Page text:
Day 1 of ICS-400 at DWFD

Starting out day-1 of the new 2019 version of ICS-400: Advanced ICS. Also me trying to be creative with a half holiday wreath of ICS participant guide books.

Yeah yeah, I won’t quit my day job.

We will pop a little Dean Martin this morning as participants roll in. While not the normal intro music, I figured we could all be a bit more festive.

As always, special shoutout to Fire Chief Gorsky and the crews from Darien Woodridge Fire Department on the warm hospitality.

Great to have this partnership with a progressive department who is always willing to host and serve countless communities across Illinois.

Unlike ICS-300, our Advanced ICS class has lots of group work and we are fortunate because in this class, we have a diverse group from hospitals and police….

…and Emergency Management, Health Department, Fire, Law Enforcement…

…private industry, and various county-wide agencies.

All here to learn and collaborate with others as we continue to build the skills of our most trusted partners from across Illinois.

This week, we are joined by Will County Emergency Management Agency’s Director Harold Damron.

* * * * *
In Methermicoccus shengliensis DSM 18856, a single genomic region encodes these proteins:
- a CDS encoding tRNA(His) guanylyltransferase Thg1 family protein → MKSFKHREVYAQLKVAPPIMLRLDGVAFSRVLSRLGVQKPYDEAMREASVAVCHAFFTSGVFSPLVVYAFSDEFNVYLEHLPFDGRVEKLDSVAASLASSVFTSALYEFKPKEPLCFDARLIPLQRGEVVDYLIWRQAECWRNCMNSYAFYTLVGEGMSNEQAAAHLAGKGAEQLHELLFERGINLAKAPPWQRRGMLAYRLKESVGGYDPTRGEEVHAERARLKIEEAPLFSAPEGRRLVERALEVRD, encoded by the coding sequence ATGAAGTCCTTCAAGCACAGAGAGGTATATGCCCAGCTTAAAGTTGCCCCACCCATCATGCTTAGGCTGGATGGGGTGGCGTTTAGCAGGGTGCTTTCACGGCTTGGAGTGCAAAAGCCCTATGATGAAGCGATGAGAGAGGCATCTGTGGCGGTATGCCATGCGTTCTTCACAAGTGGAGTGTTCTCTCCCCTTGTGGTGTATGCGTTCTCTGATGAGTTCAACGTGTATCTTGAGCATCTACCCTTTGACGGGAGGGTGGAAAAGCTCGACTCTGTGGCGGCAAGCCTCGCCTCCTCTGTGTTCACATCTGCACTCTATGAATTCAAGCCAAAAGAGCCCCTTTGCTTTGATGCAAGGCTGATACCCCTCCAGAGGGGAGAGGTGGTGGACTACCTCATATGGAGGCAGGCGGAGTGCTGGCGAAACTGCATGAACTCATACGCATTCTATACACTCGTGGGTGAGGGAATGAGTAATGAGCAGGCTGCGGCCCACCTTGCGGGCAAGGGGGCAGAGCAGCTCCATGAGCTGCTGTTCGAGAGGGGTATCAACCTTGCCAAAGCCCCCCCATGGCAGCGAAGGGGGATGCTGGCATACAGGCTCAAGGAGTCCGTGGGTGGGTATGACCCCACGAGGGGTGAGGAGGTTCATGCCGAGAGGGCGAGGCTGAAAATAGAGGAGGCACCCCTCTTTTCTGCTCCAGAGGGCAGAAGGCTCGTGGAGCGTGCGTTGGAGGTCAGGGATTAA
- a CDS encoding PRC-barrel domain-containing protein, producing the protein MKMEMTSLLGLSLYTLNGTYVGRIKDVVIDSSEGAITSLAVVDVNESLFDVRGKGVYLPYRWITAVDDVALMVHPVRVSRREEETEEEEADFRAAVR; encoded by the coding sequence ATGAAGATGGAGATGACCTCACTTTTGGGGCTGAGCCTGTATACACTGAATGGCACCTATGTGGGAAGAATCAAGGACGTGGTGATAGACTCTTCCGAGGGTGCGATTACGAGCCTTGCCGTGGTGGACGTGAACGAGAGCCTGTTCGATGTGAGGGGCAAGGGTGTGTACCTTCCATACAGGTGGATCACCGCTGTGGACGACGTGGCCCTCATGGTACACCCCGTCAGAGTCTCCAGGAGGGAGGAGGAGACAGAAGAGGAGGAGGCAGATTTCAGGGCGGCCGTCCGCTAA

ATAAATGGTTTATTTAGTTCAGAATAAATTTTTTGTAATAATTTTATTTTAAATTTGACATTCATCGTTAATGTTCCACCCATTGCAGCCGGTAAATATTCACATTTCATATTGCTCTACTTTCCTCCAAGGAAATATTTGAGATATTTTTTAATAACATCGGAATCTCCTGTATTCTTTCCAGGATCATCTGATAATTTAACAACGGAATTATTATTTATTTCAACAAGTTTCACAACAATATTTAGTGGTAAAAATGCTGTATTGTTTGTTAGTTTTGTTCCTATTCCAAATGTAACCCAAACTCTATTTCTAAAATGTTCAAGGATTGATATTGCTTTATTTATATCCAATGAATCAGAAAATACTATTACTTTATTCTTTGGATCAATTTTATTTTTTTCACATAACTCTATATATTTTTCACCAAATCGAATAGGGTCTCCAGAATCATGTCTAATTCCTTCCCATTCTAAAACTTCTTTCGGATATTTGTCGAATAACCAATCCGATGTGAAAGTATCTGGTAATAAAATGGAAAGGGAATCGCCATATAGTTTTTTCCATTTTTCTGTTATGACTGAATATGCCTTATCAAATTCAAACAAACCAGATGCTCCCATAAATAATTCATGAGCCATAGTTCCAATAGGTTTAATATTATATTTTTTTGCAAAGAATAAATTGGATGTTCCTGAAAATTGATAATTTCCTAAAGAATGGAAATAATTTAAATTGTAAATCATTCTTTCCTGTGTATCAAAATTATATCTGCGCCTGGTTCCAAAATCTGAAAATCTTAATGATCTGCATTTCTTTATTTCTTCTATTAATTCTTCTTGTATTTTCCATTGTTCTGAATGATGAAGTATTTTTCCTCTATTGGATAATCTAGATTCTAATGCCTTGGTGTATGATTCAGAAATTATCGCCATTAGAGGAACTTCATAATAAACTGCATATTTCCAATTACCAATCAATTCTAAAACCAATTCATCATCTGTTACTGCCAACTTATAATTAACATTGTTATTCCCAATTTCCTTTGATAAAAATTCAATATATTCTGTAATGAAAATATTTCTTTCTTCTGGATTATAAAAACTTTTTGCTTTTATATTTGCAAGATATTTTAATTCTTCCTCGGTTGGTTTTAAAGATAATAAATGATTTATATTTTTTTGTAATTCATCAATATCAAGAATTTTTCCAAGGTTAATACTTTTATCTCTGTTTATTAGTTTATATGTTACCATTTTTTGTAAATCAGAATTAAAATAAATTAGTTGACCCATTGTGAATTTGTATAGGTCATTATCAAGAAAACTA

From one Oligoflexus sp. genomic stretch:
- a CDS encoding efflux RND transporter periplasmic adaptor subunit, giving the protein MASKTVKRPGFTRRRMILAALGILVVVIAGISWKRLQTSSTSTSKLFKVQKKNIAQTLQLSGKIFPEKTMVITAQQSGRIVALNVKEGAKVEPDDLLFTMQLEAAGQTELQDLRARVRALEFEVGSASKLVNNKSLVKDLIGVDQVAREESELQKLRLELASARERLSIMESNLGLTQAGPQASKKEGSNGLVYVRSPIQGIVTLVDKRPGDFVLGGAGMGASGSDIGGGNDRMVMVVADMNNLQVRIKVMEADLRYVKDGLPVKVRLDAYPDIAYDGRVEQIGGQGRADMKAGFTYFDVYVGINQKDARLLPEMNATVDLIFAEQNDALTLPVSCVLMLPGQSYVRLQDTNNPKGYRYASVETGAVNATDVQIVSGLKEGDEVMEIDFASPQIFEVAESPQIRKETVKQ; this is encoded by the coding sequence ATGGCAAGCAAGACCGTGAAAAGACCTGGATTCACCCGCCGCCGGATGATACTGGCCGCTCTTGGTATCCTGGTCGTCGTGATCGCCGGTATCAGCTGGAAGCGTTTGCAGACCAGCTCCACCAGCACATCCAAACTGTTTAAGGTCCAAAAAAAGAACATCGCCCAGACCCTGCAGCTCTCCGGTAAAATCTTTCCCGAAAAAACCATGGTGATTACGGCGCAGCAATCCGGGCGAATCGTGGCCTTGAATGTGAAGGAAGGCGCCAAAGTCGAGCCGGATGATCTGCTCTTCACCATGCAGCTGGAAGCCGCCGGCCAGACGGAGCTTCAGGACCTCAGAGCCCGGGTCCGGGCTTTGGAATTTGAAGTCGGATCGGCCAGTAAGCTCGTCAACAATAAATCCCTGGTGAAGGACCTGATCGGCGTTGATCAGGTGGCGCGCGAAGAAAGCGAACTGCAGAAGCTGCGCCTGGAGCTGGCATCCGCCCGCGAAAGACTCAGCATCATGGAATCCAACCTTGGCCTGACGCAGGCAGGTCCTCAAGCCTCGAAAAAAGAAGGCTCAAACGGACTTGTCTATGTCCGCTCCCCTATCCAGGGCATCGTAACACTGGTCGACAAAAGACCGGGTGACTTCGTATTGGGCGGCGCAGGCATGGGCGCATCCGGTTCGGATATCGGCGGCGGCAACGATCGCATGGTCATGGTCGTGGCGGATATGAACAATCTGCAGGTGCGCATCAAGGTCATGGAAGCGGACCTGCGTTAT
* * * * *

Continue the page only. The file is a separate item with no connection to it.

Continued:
The incredibly strong partnership between county Emergency Management Agencies is forged in the heat of the battle fighting the good fight every single day across this country.

Additionally, Director Damron has some diverse nuclear/radioactive challenges in his jurisdictions which help provide a different perspective on Emergency Management’s response to any disaster or perceived emergency.

Outstanding day. Looking forward to a full day tomorrow for the last day of ICS-400: Advanced ICS.

@rusnivek

Last day ICS-300 at DWFD

Day-3 and final day of ICS-300 here at Darien Woodridge Fire.

Lots of discussion on collaboration and teamwork esp in a crisis/emergency. And bringing our partners to the table with a solid understanding of a coordinated all-hazards response is crucial to a successful response/recovery.

Many of the scenarios in the new 2019 version of ICS-400 are based on real-life events which make it easier to parle the teaching points.

Either way, the capstone activity brings all factions together. Regardless of Public Works, Fire, EMS, Police, Health Department, Government officials, heck even out of state response officials, we can now work more cohesively together in disaster response/recovery.

Special thanks to Fire Chief Gorsky and all the fire shifts at DWFD for the warm hospitality this week.

Happy AlohaFriday everyone!

Hope to see you next week for ICS-400!

@rusnivek

It’s all smiles in day-2 of ICS-300 at DWFD

Starting off our day-2 of ICS-300 here at DWFD with Jake and Elwood!

You know those two jokers executed their plans…to get the band back together.